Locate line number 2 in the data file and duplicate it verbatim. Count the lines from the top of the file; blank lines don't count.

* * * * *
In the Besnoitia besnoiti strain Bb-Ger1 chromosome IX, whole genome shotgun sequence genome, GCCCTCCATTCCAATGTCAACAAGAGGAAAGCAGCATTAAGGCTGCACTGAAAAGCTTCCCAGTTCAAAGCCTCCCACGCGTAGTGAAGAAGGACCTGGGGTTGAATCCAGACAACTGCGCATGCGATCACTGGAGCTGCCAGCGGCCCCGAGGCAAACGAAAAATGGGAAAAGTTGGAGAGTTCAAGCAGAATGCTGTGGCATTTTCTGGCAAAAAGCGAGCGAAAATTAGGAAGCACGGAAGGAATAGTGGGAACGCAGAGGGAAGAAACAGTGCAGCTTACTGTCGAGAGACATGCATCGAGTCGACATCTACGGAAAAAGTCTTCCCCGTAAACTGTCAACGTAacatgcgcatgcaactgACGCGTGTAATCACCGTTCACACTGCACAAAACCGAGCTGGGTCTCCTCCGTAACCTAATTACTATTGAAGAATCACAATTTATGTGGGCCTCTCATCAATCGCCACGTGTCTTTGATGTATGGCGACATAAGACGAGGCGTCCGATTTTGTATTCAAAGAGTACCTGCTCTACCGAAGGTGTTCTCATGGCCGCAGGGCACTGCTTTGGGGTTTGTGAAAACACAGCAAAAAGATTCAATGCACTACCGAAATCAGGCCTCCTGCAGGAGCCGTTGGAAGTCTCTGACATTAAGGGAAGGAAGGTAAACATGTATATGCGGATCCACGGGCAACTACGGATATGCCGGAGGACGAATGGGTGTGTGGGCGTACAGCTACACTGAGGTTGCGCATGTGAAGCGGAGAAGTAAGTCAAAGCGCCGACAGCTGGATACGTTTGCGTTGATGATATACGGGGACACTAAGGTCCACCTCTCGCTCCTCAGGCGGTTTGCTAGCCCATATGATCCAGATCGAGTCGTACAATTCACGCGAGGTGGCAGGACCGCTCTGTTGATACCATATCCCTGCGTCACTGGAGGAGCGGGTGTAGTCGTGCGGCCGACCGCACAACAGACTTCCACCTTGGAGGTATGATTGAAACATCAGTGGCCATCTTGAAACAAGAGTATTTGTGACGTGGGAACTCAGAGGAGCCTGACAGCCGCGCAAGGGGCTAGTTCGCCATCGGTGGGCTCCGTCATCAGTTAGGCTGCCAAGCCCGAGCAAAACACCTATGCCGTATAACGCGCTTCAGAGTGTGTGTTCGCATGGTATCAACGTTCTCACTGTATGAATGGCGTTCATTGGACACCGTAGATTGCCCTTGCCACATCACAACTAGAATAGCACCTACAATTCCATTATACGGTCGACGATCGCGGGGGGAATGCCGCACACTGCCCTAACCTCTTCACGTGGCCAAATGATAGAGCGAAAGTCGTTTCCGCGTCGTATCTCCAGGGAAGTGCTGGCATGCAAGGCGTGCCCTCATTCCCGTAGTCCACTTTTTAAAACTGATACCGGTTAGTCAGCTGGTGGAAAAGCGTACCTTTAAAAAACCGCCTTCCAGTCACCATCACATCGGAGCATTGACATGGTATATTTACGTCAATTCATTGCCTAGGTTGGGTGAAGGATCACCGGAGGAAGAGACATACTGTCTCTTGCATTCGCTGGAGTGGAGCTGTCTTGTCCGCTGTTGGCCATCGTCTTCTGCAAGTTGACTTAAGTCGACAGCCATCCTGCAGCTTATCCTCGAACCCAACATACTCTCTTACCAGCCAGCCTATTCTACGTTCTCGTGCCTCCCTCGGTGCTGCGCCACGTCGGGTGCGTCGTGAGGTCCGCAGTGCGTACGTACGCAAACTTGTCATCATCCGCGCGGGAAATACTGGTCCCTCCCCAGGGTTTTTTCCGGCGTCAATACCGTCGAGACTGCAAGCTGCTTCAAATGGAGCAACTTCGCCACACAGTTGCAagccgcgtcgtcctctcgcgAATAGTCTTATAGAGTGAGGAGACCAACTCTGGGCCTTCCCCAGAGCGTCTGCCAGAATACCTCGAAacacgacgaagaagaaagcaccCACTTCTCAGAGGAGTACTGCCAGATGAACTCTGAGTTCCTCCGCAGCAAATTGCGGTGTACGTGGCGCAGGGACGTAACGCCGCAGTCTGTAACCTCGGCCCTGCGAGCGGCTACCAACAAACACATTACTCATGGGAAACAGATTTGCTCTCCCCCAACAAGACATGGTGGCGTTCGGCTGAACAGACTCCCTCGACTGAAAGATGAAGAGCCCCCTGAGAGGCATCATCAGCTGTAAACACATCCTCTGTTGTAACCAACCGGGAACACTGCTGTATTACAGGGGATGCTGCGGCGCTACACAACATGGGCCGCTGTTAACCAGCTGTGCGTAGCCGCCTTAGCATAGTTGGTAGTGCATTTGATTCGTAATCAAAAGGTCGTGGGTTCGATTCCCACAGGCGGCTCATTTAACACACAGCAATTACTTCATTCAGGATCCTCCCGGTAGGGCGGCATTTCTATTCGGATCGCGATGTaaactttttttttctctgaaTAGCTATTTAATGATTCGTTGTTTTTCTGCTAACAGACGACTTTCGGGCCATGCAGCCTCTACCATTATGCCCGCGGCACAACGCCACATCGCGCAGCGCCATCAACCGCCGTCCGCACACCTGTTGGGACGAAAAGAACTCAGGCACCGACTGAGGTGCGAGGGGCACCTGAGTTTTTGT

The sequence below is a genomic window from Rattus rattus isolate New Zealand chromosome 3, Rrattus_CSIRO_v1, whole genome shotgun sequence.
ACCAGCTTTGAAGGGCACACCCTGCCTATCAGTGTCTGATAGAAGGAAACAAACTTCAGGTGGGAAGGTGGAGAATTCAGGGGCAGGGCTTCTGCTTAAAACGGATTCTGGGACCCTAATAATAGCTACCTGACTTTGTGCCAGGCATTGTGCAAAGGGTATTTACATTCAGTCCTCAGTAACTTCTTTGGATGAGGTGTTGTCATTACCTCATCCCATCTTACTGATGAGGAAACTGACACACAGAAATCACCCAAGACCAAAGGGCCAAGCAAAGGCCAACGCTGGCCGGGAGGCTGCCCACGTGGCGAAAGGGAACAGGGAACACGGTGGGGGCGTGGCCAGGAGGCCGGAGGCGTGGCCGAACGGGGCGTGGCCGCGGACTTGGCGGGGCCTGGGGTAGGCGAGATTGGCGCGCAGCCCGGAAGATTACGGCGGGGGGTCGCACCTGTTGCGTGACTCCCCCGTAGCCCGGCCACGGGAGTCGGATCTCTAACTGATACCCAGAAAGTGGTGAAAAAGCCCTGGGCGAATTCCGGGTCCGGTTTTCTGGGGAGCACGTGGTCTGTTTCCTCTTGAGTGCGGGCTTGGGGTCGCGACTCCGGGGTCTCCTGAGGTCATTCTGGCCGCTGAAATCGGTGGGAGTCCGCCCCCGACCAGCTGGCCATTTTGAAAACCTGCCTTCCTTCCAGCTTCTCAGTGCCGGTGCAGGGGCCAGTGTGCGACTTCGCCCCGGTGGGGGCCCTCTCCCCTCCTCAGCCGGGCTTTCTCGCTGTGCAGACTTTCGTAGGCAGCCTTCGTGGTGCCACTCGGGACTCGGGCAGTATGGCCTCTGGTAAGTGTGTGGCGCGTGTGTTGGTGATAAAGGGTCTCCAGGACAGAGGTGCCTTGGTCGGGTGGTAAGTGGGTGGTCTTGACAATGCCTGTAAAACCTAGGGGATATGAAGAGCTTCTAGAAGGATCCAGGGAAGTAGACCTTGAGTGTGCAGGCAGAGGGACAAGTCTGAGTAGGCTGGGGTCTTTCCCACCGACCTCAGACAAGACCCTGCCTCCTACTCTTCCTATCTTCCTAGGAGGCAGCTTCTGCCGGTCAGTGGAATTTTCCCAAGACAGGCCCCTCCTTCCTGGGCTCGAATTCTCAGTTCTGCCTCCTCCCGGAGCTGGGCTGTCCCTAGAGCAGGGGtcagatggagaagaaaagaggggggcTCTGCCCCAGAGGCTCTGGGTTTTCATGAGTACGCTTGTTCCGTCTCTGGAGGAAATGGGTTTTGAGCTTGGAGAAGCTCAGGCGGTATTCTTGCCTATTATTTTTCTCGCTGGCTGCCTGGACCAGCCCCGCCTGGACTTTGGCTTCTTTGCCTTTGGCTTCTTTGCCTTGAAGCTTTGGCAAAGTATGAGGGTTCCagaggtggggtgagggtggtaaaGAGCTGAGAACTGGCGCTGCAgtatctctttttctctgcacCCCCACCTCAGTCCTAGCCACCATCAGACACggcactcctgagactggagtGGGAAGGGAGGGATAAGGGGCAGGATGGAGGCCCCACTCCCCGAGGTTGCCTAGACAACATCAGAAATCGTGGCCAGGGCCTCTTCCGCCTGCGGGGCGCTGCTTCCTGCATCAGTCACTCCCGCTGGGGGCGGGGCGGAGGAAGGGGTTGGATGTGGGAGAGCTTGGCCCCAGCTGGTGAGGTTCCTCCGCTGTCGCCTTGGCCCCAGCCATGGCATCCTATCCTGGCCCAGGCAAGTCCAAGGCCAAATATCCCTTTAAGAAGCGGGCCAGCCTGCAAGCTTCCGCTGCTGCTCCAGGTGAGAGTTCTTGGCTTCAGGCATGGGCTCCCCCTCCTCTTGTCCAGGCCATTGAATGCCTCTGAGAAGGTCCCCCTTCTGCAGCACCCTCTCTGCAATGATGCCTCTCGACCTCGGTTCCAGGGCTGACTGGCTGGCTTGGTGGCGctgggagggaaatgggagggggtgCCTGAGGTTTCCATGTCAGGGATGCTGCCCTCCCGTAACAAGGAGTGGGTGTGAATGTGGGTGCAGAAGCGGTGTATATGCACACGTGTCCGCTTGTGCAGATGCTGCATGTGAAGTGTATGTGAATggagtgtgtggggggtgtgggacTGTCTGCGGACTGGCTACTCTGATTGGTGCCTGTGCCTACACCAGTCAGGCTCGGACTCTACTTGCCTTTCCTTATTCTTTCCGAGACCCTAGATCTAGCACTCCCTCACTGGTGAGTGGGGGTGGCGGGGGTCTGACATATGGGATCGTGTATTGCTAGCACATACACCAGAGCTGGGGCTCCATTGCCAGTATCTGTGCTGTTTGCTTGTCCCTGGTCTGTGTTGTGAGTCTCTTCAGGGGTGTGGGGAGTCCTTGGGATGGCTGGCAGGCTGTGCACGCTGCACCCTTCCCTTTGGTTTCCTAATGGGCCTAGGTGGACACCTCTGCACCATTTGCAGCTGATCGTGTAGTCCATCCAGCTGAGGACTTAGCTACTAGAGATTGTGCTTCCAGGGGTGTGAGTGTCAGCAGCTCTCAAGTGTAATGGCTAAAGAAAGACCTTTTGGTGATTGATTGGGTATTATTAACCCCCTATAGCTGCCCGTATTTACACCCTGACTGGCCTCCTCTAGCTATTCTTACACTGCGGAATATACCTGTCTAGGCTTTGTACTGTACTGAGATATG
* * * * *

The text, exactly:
The sequence below is a genomic window from Rattus rattus isolate New Zealand chromosome 3, Rrattus_CSIRO_v1, whole genome shotgun sequence.